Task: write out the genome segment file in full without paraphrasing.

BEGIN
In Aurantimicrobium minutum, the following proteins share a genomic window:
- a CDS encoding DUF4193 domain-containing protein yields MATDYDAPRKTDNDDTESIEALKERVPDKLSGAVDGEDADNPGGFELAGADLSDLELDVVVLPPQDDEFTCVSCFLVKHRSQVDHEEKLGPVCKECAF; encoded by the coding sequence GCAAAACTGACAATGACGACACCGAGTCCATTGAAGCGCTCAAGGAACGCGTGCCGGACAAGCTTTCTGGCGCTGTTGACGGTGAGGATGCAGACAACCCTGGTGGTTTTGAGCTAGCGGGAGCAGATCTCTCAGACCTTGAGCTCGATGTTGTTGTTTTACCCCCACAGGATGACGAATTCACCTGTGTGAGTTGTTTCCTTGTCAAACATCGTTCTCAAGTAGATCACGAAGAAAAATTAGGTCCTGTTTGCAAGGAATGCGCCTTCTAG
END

In Aurantimicrobium minutum, the following proteins share a genomic window:
- a CDS encoding DUF4193 domain-containing protein yields MATDYDAPRKTDNDDTESIEALKERVPDKLSGAVDGEDADNPGGFELAGADLSDLELDVVVLPPQDDEFTCVSCFLVKHRSQVDHEEKLGPVCKECAF; encoded by the coding sequence GCAAAACTGACAATGACGACACCGAGTCCATTGAAGCGCTCAAGGAACGCGTGCCGGACAAGCTTTCTGGCGCTGTTGACGGTGAGGATGCAGACAACCCTGGTGGTTTTGAGCTAGCGGGAGCAGATCTCTCAGACCTTGAGCTCGATGTTGTTGTTTTACCCCCACAGGATGACGAATTCACCTGTGTGAGTTGTTTCCTTGTCAAACATCGTTCTCAAGTAGATCACGAAGAAAAATTAGGTCCTGTTTGCAAGGAATGCGCCTTCTAG